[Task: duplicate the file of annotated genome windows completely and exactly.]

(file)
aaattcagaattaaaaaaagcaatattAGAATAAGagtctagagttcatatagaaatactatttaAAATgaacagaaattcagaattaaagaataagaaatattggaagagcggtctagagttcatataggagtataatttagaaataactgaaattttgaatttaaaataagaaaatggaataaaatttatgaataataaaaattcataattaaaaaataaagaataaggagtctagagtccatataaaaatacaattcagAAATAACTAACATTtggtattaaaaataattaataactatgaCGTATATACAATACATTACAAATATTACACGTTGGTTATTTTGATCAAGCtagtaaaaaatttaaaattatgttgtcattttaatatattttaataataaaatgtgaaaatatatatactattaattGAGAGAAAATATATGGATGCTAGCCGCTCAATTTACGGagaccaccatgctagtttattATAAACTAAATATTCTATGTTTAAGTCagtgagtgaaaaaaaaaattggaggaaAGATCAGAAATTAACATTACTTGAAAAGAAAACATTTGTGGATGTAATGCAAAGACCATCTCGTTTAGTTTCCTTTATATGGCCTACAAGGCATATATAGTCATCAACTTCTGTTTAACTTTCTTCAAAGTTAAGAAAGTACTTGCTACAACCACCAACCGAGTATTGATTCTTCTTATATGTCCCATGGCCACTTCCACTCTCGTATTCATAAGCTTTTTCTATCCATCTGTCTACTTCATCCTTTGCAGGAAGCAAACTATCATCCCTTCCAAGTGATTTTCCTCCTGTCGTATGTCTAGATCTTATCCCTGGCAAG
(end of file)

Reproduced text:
aaattcagaattaaaaaaagcaatattAGAATAAGagtctagagttcatatagaaatactatttaAAATgaacagaaattcagaattaaagaataagaaatattggaagagcggtctagagttcatataggagtataatttagaaataactgaaattttgaatttaaaataagaaaatggaataaaatttatgaataataaaaattcataattaaaaaataaagaataaggagtctagagtccatataaaaatacaattcagAAATAACTAACATTtggtattaaaaataattaataactatgaCGTATATACAATACATTACAAATATTACACGTTGGTTATTTTGATCAAGCtagtaaaaaatttaaaattatgttgtcattttaatatattttaataataaaatgtgaaaatatatatactattaattGAGAGAAAATATATGGATGCTAGCCGCTCAATTTACGGagaccaccatgctagtttattATAAACTAAATATTCTATGTTTAAGTCagtgagtgaaaaaaaaaattggaggaaAGATCAGAAATTAACATTACTTGAAAAGAAAACATTTGTGGATGTAATGCAAAGACCATCTCGTTTAGTTTCCTTTATATGGCCTACAAGGCATATATAGTCATCAACTTCTGTTTAACTTTCTTCAAAGTTAAGAAAGTACTTGCTACAACCACCAACCGAGTATTGATTCTTCTTATATGTCCCATGGCCACTTCCACTCTCGTATTCATAAGCTTTTTCTATCCATCTGTCTACTTCATCCTTTGCAGGAAGCAAACTATCATCCCTTCCAAGTGATTTTCCTCCTGTCGTATGTCTAGATCTTATCCCTGGCAAG